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Choosing between Internet-based psychodynamic versus cognitive behavioral therapy for depression: a pilot preference study

Overview of attention for article published in BMC Psychiatry, October 2013
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About this Attention Score

  • In the top 25% of all research outputs scored by Altmetric
  • High Attention Score compared to outputs of the same age (89th percentile)
  • High Attention Score compared to outputs of the same age and source (81st percentile)

Mentioned by

twitter
14 tweeters
facebook
1 Facebook page
googleplus
1 Google+ user

Citations

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20 Dimensions

Readers on

mendeley
173 Mendeley
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Title
Choosing between Internet-based psychodynamic versus cognitive behavioral therapy for depression: a pilot preference study
Published in
BMC Psychiatry, October 2013
DOI 10.1186/1471-244x-13-268
Pubmed ID
Authors

Robert Johansson, Anna Nyblom, Per Carlbring, Pim Cuijpers, Gerhard Andersson

Abstract

Major depression is a world-wide problem that can be treated with various forms of psychotherapy. There is strong research support for treating major depression using cognitive behavior therapy delivered in the format of guided self-help via the Internet (ICBT). Recent research also suggests that psychodynamic psychotherapy can be delivered as guided self-help via the Internet (IPDT) and that it seem to be as effective as ICBT for mild to moderate depression. However, no head-to-head comparison between the two treatments exists. In the field of Internet interventions it is largely unexplored if treatment preference affects outcome and adherence.

Twitter Demographics

The data shown below were collected from the profiles of 14 tweeters who shared this research output. Click here to find out more about how the information was compiled.

Mendeley readers

The data shown below were compiled from readership statistics for 173 Mendeley readers of this research output. Click here to see the associated Mendeley record.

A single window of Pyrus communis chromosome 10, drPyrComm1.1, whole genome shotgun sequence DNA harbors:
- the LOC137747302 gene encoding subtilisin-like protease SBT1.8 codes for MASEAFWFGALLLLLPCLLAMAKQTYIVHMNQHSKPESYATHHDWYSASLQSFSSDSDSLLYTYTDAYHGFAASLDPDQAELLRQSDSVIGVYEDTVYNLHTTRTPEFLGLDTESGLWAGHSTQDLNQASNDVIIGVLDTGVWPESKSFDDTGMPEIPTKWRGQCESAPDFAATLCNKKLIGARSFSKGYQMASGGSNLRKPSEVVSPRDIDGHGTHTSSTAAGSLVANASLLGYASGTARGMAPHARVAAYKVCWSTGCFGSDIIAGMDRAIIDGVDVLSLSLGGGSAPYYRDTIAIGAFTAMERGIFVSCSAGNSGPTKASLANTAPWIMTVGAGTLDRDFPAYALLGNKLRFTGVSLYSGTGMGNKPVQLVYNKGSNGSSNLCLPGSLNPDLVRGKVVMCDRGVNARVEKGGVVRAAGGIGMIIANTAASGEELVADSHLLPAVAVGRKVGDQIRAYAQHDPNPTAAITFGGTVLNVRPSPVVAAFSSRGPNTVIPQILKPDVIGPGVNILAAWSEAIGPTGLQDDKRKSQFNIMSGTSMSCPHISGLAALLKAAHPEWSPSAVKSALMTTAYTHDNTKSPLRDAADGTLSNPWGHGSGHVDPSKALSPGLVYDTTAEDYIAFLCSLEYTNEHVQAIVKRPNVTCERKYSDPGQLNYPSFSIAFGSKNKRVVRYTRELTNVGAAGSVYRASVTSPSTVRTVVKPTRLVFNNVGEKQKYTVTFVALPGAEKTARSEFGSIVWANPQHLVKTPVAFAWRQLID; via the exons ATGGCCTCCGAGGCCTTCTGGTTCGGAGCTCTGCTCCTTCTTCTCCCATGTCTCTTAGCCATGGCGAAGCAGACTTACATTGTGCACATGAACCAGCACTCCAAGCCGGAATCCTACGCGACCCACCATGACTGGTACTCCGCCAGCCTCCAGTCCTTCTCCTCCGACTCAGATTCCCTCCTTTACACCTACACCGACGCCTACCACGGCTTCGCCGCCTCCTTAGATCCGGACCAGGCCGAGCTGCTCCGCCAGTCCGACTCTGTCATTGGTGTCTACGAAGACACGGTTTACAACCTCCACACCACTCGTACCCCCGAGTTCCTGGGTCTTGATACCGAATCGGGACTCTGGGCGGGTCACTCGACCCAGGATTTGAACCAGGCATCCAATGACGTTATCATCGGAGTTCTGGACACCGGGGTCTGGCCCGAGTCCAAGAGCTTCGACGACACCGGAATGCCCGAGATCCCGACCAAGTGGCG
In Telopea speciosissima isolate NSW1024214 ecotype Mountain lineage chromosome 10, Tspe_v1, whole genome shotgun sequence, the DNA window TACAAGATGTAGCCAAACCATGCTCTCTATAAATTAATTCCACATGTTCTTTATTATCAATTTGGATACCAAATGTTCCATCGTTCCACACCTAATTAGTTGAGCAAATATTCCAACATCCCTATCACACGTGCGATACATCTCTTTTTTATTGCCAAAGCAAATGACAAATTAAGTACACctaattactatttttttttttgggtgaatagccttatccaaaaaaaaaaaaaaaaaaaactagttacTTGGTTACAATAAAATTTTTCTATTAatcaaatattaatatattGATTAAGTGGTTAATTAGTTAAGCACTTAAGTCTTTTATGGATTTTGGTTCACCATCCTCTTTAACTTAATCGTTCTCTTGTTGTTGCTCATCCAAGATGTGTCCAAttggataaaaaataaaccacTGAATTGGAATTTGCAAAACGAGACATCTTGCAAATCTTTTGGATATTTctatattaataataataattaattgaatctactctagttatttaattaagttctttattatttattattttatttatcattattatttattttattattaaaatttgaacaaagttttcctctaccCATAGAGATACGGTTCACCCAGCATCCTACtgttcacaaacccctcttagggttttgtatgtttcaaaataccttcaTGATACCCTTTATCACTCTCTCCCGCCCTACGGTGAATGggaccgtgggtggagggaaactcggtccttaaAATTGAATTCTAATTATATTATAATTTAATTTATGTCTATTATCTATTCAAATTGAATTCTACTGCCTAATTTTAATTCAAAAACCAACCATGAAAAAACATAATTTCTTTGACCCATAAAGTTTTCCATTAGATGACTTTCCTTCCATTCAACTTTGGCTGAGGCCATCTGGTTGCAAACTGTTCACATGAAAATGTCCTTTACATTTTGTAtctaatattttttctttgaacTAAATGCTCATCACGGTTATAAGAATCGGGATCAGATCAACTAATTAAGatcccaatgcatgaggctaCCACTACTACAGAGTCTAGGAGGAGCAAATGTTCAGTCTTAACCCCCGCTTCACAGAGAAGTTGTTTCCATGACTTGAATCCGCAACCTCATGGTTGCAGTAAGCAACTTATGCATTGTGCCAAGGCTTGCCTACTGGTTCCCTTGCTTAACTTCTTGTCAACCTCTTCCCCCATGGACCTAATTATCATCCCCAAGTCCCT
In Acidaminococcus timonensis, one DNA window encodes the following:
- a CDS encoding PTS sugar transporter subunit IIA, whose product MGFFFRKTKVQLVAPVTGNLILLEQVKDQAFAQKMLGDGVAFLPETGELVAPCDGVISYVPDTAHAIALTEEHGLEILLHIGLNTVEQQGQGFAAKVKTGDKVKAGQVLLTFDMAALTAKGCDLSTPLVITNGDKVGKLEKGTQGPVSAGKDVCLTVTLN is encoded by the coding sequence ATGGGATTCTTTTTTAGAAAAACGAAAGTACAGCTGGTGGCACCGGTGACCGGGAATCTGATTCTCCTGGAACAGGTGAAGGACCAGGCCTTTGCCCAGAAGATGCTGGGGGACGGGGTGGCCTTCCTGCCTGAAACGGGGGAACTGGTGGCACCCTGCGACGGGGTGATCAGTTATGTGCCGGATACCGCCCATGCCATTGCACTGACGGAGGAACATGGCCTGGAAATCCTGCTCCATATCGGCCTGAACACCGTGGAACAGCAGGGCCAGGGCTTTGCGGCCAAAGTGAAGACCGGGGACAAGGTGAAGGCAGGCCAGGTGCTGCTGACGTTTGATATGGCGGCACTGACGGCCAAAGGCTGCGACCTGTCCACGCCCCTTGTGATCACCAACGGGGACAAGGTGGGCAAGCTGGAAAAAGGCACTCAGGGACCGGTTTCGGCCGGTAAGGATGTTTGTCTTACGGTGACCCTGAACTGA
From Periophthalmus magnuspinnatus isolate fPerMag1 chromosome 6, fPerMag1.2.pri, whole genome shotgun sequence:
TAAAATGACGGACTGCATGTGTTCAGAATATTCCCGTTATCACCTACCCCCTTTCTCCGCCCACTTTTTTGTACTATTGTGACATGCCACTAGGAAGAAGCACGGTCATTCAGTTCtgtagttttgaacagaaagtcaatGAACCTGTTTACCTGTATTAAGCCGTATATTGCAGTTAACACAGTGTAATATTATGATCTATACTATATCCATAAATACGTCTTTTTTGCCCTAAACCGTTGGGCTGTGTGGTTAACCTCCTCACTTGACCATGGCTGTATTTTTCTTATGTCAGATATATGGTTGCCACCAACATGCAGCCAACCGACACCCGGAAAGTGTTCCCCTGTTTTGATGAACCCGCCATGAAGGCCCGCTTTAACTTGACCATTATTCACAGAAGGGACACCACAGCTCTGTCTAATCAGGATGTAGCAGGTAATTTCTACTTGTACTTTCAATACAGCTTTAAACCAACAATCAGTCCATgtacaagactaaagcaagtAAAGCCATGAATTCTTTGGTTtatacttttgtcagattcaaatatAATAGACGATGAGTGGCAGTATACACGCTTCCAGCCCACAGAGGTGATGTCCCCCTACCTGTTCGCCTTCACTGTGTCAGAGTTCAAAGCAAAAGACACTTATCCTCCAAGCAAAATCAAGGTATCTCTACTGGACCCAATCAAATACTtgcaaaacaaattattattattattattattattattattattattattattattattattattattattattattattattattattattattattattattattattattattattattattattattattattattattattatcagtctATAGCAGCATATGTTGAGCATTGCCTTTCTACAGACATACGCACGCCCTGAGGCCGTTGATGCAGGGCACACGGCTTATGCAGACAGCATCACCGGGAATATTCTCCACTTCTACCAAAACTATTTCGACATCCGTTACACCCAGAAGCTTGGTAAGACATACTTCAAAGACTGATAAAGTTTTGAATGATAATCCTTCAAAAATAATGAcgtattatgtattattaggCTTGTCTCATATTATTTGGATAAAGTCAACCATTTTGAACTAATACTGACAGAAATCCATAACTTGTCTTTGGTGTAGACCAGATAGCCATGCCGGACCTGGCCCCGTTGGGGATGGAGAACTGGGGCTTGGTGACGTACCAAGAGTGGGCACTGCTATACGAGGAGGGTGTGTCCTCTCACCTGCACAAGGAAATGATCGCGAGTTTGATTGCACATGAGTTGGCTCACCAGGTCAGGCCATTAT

Geographical breakdown

Country Count As %
Netherlands 2 1%
United Kingdom 1 <1%
Norway 1 <1%
Canada 1 <1%
New Zealand 1 <1%
Belgium 1 <1%
Unknown 166 96%

Demographic breakdown

Readers by professional status Count As %
Researcher 34 20%
Student > Ph. D. Student 33 19%
Student > Master 31 18%
Student > Bachelor 24 14%
Student > Doctoral Student 10 6%
Other 30 17%
Unknown 11 6%
Readers by discipline Count As %
Psychology 99 57%
Medicine and Dentistry 31 18%
Social Sciences 7 4%
Agricultural and Biological Sciences 5 3%
Nursing and Health Professions 3 2%
Other 13 8%
Unknown 15 9%

Attention Score in Context

This research output has an Altmetric Attention Score of 13. This is our high-level measure of the quality and quantity of online attention that it has received. This Attention Score, as well as the ranking and number of research outputs shown below, was calculated when the research output was last mentioned on 07 March 2018.
All research outputs
#1,106,177
of 12,819,611 outputs
Outputs from BMC Psychiatry
#466
of 2,970 outputs
Outputs of similar age
#18,047
of 179,384 outputs
Outputs of similar age from BMC Psychiatry
#61
of 338 outputs
Altmetric has tracked 12,819,611 research outputs across all sources so far. Compared to these this one has done particularly well and is in the 91st percentile: it's in the top 10% of all research outputs ever tracked by Altmetric.
So far Altmetric has tracked 2,970 research outputs from this source. They typically receive more attention than average, with a mean Attention Score of 9.1. This one has done well, scoring higher than 84% of its peers.
Older research outputs will score higher simply because they've had more time to accumulate mentions. To account for age we can compare this Altmetric Attention Score to the 179,384 tracked outputs that were published within six weeks on either side of this one in any source. This one has done well, scoring higher than 89% of its contemporaries.
We're also able to compare this research output to 338 others from the same source and published within six weeks on either side of this one. This one has done well, scoring higher than 81% of its contemporaries.